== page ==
BEIJING (Reuters) - China swatted away friction over Syria on Thursday to lay out an optimistic view of ties with the United States in the next decade when Vice President Xi Jinping, who visits the White House next week, is likely to lead the rising Asian power.
The U.S. visit will be an international rite of passage for Xi, who is virtually sure to succeed Hu Jintao as Communist Party chief late this year and as state president in early 2013.
In a briefing to set the tone for Xi’s visit, Vice Foreign Minister Cui Tiankai argued that disputes over trade and international crises, most recently Syria, need not augur a constantly troubled relationship with the United States.
“I am optimistic about the overall development of relations between the two countries in the next decade,” Cui told reporters, while stressing that both sides needed to work on cooperation.
“Of course, if we deviate from this direction, if we forget the experiences accumulated over the past 40 years, there will be high risks -- risks for China and the United States and for the whole world. This is something we need to avoid.”
Ties between Beijing and Washington have been troubled by disputes over trade, China’s policy on its yuan currency, its military intentions, and how to tackle North Korea’s and Iran’s nuclear ambitions.
This year, the strains could be complicated by China’s Communist Party leadership succession and a U.S. presidential race.
Most recently, the Obama administration condemned China for joining Russia and vetoing a proposed U.N. Security Council resolution that Western powers said was intended to counter spiralling violence in Syria.
But Cui, whose portfolio covers steering relations with Washington, played down the potential for ructions in Washington over Syria while also defending the veto decision.
“Mutual accusations have little value and don’t solve problems,” Cui told the briefing.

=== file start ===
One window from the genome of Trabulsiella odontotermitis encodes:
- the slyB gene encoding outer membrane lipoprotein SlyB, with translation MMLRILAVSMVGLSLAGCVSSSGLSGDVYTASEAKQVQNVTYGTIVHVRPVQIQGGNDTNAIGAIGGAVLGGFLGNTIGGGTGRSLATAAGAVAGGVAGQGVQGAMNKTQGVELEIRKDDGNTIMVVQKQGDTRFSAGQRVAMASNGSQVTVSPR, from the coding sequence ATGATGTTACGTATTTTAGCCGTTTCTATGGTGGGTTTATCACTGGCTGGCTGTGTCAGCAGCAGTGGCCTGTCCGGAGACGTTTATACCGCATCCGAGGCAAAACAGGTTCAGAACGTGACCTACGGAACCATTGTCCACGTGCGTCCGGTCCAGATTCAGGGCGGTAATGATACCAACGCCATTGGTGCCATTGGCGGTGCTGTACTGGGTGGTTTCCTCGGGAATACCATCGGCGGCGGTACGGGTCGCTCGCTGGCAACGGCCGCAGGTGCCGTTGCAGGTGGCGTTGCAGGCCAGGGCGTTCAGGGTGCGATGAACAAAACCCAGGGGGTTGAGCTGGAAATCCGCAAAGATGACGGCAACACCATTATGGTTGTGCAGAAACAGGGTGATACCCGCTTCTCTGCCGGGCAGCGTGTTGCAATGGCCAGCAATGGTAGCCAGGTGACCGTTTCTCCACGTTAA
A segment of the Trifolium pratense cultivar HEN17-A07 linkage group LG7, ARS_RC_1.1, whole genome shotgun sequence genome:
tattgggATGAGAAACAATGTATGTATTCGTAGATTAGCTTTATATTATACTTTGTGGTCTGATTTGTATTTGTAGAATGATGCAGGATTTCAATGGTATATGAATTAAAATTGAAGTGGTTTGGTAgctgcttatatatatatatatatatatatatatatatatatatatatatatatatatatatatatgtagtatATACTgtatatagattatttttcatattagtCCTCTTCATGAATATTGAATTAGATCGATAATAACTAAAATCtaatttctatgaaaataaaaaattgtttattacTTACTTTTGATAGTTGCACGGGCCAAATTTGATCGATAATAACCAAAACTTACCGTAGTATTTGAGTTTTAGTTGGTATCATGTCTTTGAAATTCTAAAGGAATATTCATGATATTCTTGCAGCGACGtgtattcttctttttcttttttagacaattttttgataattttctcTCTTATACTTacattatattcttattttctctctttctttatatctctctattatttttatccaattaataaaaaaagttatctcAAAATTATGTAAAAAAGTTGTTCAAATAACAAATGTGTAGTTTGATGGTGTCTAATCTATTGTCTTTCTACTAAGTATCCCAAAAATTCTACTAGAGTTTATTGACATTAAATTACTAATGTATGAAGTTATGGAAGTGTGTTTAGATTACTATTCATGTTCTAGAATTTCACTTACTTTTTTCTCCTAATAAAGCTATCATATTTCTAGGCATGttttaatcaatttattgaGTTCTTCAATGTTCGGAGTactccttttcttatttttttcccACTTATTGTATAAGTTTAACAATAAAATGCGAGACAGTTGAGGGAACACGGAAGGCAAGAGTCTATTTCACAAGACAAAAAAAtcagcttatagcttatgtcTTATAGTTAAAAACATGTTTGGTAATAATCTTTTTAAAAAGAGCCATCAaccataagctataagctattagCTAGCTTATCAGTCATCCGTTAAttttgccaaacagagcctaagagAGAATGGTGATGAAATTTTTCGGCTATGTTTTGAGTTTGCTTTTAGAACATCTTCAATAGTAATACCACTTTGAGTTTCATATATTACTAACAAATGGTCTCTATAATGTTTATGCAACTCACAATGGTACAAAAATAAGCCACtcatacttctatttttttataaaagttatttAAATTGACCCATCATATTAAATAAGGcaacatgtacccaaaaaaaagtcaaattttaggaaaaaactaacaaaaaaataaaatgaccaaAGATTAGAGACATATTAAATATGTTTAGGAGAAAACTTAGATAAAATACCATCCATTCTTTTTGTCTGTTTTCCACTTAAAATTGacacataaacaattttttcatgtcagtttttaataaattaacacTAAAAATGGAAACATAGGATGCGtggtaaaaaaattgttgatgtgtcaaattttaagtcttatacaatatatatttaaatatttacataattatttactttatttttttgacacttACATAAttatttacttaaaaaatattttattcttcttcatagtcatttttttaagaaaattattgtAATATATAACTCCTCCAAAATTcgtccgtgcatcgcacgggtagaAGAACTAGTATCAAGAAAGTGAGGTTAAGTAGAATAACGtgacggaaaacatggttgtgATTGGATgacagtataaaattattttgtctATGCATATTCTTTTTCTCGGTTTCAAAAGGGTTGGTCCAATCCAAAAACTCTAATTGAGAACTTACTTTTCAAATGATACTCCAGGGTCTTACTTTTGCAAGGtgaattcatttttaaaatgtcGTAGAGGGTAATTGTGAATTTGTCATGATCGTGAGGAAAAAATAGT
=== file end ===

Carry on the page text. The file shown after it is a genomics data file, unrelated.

“China believes that in international relations one should not rashly use force or the threat or force, and one shouldn’t use external intervention to achieve regime change in another country,” he said.
“When necessary, China will of course use its veto; when China has to show its hand, China will certainly show its hand. Nobody should have any illusions about that,” he said.
A Foreign Ministry spokesman later said a Syrian opposition delegation had visited China this week and met Vice Foreign Minister Zhai Jun, signalling Chinese desire to show some involvement in ending the bloodshed.
Cui also brushed aside potentially embarrassing attention on an incident in which a prominent official from the southwest city of Chongqing visited a U.S. consulate in nearby Chengdu, fanning online rumours in China that the official may have sought refuge at the consulate.
The U.S. State Department confirmed that the official, Wang Lijun, visited the consulate this week, but said it was a “scheduled meeting” and Wang left on his own accord.
Cui called it an “isolated incident”, and said the matter had been “smoothly resolved”. He did not elaborate.
China’s president-in-waiting, Xi, will visit Washington from next Tuesday, later going to the farming state of Iowa where he stayed briefly in 1985 and then to Los Angeles. In Iowa, Xi will be reunited with a family he stayed with there.
China has not formally anointed Xi (pronounced “shee”) as its next top leader, but his growing prominence indicates he is virtually certain to replace Hu as party chief and later as president.
China wants to reach out beyond Washington to bring its message of mutual cooperate to the American public, said Cui. He denied China felt unwelcome in the U.S. capital.
“I studied in Washington and don’t think there’s anything bad about it,” said Cui, who studied there at School of Advanced International Studies of Johns Hopkins University.
Editing by Robert Birsel